Interpretation of borehole measurements acquired in laminated clastic sequences subject to mud filtrate invasion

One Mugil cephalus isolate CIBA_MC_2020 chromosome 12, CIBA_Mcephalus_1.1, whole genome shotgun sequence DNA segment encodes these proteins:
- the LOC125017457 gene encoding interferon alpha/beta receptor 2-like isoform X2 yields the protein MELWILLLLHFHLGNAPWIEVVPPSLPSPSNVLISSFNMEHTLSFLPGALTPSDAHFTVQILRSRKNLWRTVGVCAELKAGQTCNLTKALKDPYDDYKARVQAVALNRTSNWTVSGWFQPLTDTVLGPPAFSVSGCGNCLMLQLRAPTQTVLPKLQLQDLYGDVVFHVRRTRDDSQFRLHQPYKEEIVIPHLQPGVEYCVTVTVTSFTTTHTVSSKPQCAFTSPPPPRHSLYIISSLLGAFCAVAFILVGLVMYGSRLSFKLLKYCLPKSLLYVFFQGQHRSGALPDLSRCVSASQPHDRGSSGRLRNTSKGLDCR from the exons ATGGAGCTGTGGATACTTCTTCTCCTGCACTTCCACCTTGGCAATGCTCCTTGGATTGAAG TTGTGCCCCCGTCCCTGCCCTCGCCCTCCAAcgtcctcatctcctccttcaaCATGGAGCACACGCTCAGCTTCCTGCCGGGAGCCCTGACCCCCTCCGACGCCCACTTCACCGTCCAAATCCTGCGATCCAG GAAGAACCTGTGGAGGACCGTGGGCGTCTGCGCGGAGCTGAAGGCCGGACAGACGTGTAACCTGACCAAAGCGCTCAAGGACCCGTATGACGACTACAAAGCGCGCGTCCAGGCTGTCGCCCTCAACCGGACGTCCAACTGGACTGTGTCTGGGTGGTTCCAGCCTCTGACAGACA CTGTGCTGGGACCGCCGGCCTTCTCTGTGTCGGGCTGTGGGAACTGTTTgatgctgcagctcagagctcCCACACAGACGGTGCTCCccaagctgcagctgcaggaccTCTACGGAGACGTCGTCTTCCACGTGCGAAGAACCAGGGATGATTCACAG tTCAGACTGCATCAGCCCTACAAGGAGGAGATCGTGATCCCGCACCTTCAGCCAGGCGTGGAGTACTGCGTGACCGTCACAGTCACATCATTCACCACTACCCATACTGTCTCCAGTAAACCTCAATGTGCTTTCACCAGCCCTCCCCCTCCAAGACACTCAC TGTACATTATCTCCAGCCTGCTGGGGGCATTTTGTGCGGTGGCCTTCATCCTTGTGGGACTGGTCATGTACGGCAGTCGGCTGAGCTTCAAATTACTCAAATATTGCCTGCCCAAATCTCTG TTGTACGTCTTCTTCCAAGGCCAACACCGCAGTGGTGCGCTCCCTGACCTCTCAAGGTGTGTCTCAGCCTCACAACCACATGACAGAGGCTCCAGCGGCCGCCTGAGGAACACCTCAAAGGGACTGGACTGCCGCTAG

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The effect of mud-filtrate invasion on resistivity, nuclear, and formation tester wireline measurements is poorly understood when the formation of interest is laminated on a scale below the vertical resolution of borehole logging instruments. This thesis describes a quantitative study to assess the effect of mud-filtrate invasion on well-log measurements acquired in thinly laminated clastic sequences. Synthetic models are constructed with varying proportions of shale and two types of sand. These models are used to simulate the process of mud-filtrate invasion. Each type of sand is assumed isotropic, homogeneous, water wet, and saturated with oil to the level of irreducible water saturation. Simulations of the process of mud-filtrate invasion yield 2D cross-sections of water saturation, salt concentration, and electrical resistivity in the invaded rock formations. These cross-sections are then used to simulate wireline resistivity, density, neutron, and formation tester measurements. Using standard interpretation techniques, saturation of original oil in place is calculated with all the simulated log measurements. Results indicate that for both laminated sandy and shaly sand rock formations, induction (electrical resistivity), nuclear (porosity), and formation pressure tester (pressure) measurements are significantly affected by both relative proportion of lithology and invasion of mud-filtrate. For a thinly laminated sandy rock formation, invasion of mud-filtrate gives rise to an average increase of bulk density of 5%. A decrease of approximately 24,000 ppm in the salinity of the mud filtrate gives rise to a 10% decrease in water saturation if the water saturation is calculated with resistivity readings acquired with conventional induction logging instruments. Water saturation in a laminated sandy rock formation can vary from 10% to 23%, when calculated with saturation and porosity exponents perpendicular and parallel to the bedding plane, respectively, and with the vertical resistivity reading acquired with a tri-axial induction instrument. Permeability calculated from dual-packer formation tester measurements can significantly depart from the effective average permeability in a composite and laminated sandy formation. The error in the estimated permeability is 12% in a laminated sandy formation with equal proportion of high and low permeability sands. In laminated shaly sand rock formations, the error in the estimation of water saturation is 25% lower when calculated with the vertical resistivity measured by a tri-axial induction instrument than when calculated with the resistivity measured by a conventional induction instrument. Conventional induction resistivity instruments cannot distinguish between resistivities in the flushed and invaded zones when the volume of shale is higher than 50%. Presence of shale also causes a significant error in the estimated permeability. For a laminated shaly sand formation with 50% volume of shale, the error in the estimated permeability is approximately 33%.